EXAMPLE 1

A Danish pastry dough was prepared by mechanical kneading of the following ingredients:

______________________________________Flour               2200 gWater               900 gEgg                 500 gYeast               175 gFat                  80 gAMG 300 Mg           4 g"Fungamyl ®" Mg 35000                2 g______________________________________

The dough was kneaded for four minutes, following which it rested for 5° C.

For rolling in 1600 g margarine was used and the rolling was effected in an ordinary manner, using three-doubled folding three times, thereby obtaining a total of 27 layers. After a rest period of 15 minutes and forming the dough, it was made to rise at 35° C. for 40 minutes at a relative air humidity of 80 to 85%. The dough was then subjected to freezing at -24° C.

To test the durability of the frozen leavened yeast dough products, test bakings were effected 7 days and 28 days, respectively, after the freezing.

The test bakings were carried out in an oven at 220° C. for 12 minutes.

To determine the change of volume by baking, the volume was determined by the frozen dough blanks prior to baking and by the finished Danish pastry immediately after baking. The baking result was moreover visually and organoleptically evaluated.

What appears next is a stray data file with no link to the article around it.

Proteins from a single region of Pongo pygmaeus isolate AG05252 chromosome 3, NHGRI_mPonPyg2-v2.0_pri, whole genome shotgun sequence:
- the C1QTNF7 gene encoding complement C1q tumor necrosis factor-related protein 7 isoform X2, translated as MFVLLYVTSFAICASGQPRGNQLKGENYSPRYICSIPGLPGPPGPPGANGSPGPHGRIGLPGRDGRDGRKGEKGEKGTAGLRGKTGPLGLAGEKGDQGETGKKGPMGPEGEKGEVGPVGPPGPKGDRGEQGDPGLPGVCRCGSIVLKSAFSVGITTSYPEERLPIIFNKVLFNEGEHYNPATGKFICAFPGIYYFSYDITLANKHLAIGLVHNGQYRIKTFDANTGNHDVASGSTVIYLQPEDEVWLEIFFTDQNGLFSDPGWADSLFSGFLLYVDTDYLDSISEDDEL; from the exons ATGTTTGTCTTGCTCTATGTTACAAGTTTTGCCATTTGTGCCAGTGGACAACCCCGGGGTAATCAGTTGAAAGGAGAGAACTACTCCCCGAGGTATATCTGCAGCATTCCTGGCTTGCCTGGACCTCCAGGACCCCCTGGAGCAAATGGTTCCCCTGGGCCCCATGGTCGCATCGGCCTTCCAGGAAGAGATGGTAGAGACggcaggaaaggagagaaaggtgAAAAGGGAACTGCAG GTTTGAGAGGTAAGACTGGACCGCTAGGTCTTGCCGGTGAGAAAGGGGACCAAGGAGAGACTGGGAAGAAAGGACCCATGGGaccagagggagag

The following results were obtained:

______________________________________Volume:  Before baking              After baking                         Increase______________________________________After 7 days    120 cm.sup.3  390 cm.sup.3                             225%After 28 days     77 cm.sup.3  219 cm.sup.3                             184%______________________________________

In view of the fact that it has turned out in practice that by this type of Danish pastry the best bakery result is obtained when the volume increase by the baking ranges from 100 to 300%, calculated on the volume of the dough blank when put in the oven, the above results are absolutely satisfactory and the obtained Danish pastry presented in all respects the same quality as Danish pastry produced from a fresh non-frozen dough.

EXAMPLE OF COMPARISON 1

Exactly the same procedure was practised as in the above Example 1 with the variation that the two enzymes AMG 300 Mg and "Fungamyl®" Mg 35000 were omitted from the dough mixture which was instead mixed with 150 g sugar (corresponding to 6.8% of the flour weight) and 30 g salt.

Thus, the composition of the dough was in all respects in conformity with the conventional recipe of Danish pastry preparation of the type in question.

The following results were obtained:

______________________________________Volume:  Before baking              After baking                         Increase______________________________________After 7 days    190 cm.sup.3  300 cm.sup.3                             58%    (2 pieces)    (2 pieces)After 28 days    102 cm.sup.3  159 cm.sup.3                             56%______________________________________

As it appears, the volume increase obtained by the baking was considerably smaller than was the case in the above Example 1 and considerably smaller than considered desirable. The resulting Danish pastry thus had not obtained the desired size and moreover presented unsatisfactory organoleptical properties.

EXAMPLE 2

A dough for another similar bakery product, in Danish termed "smorbirkes" because it is sprinkled with poppy seeds, was prepared from the following ingredients: